Inflation Did Not Peak In March

Inflation Did Not Peak In March
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In his podcast addressing the markets today, while commenting on inflation , Louis Navellier offered the following commentary.

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If you wish to listen to this commentary, please click here. 

Table of Contents

Shocking CPI

The big news this week was that the Labor Department announced on Friday that the Consumer Price Index (CPI) rose 1% in May and accelerated to an 8.6% annual pace in May, which is the highest level of inflation in over 40 years (since December 1981).  The core CPI, excluding food and energy, rose 0.6% in May and is now running at a 6% annual pace.  If you are looking for a silver lining, the core CPI decelerated slightly from the 6.2% annual pace in April.

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However, many details in the CPI report remain shocking.  As an example, food prices rose 1.2% in May and have risen 10.1% in the past 12 months.  Energy prices surged 3.9% in May and 34.6% in the past 12 months, led by gasoline which rose 4.5% in May and 50.3% in the past 12 months.

Also notable is that fuel oil soared 16.9% in May and 106.7% in the past 12 months. All the shipping costs are high and that just ripples through the economy. The 10-year Treasury yield is over 3% and crude oil prices are over 121 right now. And I think we are going to have this, unfortunately, through September, because that is peak summer driving demand.

Inflation Hasn’t Peaked

The bottom line is that inflation did not peak in March, as I had earlier hoped.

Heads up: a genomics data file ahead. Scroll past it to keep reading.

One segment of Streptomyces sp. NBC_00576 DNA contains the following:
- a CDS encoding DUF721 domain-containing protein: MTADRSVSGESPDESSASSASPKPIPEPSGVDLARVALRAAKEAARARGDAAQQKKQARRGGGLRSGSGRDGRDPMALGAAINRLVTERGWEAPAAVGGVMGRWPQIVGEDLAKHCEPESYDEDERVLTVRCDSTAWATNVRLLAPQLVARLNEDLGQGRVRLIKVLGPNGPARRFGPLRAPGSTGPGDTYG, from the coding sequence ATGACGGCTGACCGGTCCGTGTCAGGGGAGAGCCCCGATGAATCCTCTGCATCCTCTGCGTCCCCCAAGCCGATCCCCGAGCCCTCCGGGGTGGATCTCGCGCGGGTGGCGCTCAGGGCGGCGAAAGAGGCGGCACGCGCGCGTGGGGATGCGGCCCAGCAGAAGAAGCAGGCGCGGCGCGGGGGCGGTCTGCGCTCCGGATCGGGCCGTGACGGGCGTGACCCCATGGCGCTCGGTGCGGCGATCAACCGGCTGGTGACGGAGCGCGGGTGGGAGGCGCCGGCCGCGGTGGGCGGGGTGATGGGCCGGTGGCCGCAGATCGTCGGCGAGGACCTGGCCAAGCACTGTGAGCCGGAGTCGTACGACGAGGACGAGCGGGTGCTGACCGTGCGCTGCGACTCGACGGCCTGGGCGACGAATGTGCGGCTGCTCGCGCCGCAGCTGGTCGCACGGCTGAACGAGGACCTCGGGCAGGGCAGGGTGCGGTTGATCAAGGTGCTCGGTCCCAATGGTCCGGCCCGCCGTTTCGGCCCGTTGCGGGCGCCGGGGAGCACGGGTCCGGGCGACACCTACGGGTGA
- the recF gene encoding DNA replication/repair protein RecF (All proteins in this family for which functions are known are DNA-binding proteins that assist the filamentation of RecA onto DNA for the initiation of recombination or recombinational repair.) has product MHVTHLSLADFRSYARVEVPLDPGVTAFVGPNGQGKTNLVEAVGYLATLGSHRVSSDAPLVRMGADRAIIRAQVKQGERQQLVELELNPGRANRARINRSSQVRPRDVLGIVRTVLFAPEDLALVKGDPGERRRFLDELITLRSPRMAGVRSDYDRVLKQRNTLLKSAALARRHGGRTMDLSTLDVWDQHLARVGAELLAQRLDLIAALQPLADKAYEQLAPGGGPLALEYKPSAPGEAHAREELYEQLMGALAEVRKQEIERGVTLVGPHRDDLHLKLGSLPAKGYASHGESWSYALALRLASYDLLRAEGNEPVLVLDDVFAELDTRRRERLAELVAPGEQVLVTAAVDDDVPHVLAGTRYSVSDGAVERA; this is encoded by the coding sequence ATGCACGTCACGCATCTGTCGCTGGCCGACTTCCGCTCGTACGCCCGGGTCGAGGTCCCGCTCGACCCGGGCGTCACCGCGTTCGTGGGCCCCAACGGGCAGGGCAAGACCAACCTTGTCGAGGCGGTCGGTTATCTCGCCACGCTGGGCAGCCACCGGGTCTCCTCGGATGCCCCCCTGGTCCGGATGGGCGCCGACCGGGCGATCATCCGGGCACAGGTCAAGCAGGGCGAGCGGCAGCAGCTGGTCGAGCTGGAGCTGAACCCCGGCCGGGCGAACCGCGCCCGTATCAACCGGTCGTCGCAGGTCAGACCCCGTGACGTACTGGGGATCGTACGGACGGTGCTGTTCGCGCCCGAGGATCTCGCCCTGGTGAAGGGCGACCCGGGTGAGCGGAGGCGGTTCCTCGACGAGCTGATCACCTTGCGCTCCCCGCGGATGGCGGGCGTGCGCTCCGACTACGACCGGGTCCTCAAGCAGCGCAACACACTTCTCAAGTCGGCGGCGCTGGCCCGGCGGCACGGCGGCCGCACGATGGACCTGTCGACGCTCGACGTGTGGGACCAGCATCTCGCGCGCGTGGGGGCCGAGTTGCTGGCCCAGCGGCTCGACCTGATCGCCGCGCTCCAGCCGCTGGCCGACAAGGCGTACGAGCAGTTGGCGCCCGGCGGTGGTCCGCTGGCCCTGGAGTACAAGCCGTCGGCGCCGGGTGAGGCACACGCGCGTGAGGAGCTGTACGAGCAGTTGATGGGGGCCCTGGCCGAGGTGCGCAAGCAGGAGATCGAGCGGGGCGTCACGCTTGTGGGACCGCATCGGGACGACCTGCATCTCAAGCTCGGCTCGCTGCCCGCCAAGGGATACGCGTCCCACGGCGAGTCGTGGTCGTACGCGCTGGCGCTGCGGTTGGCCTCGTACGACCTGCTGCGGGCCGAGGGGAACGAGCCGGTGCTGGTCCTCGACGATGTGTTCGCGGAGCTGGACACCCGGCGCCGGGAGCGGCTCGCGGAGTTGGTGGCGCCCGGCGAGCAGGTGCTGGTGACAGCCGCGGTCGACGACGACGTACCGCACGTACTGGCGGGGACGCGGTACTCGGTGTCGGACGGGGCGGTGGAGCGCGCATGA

I am still shocked that the European Central Bank (ECB) on Thursday left its key interest rate unchanged at -0.5%, considering that market rates have been rising and inflation in the eurozone is higher than the U.S. The ECB did say that it will stop its quantitative easing in early July and will be raising its key interest rate by 0.25% a few weeks later in early August. Frankly, the ECB is so far behind the inflation curve and market rates, that they have guaranteed a weak euro, which ironically is inflationary.

Our Fed is doing better but they are still behind. I am seeing three 0.5% increases on June 15th, July 27th, and September 21st. Then I expect the Fed to pause because they are not going to raise key interest rates within a week of a mid-term election.

In the current inflationary environment, companies profiting from inflation, like energy, fertilizer, food and shipping stocks, remain an oasis for investors.

Additionally, if we look back since the market peak on November 19, the only stocks that are up are the top 10% in the S&P with the highest dividend yields. So, dividend stocks also remain an oasis.

National Disaster

Finally, this pushback against energy is just a national disaster. Every ESG investor that purged fossil fuels and those that just did not invest in energy are going to have a horrific performance this year, relative to benchmarks. Everybody is looking for any excuse to embrace energy stocks and put them back in the ESG indices, and S&P started that when they kick Tesla out and put in Exxon Mobil. There is going to be a lot of institutional money going into energy stocks because it is an oasis. 

Coffee Beans

Tesla Inc (NASDAQ:TSLA) famously invested $1.5 billion in Bitcoin in February 2021, but that is nowhere near that of MicroStrategy’s Bitcoin ownership. The U.S. business intelligence firm most recently reported 129,218 of the cryptocurrency on its balance sheet – far ahead of Tesla’s 43,200. Source: Statista. See the full story here.

Updated on Jun 10, 2022, 2:20 pm

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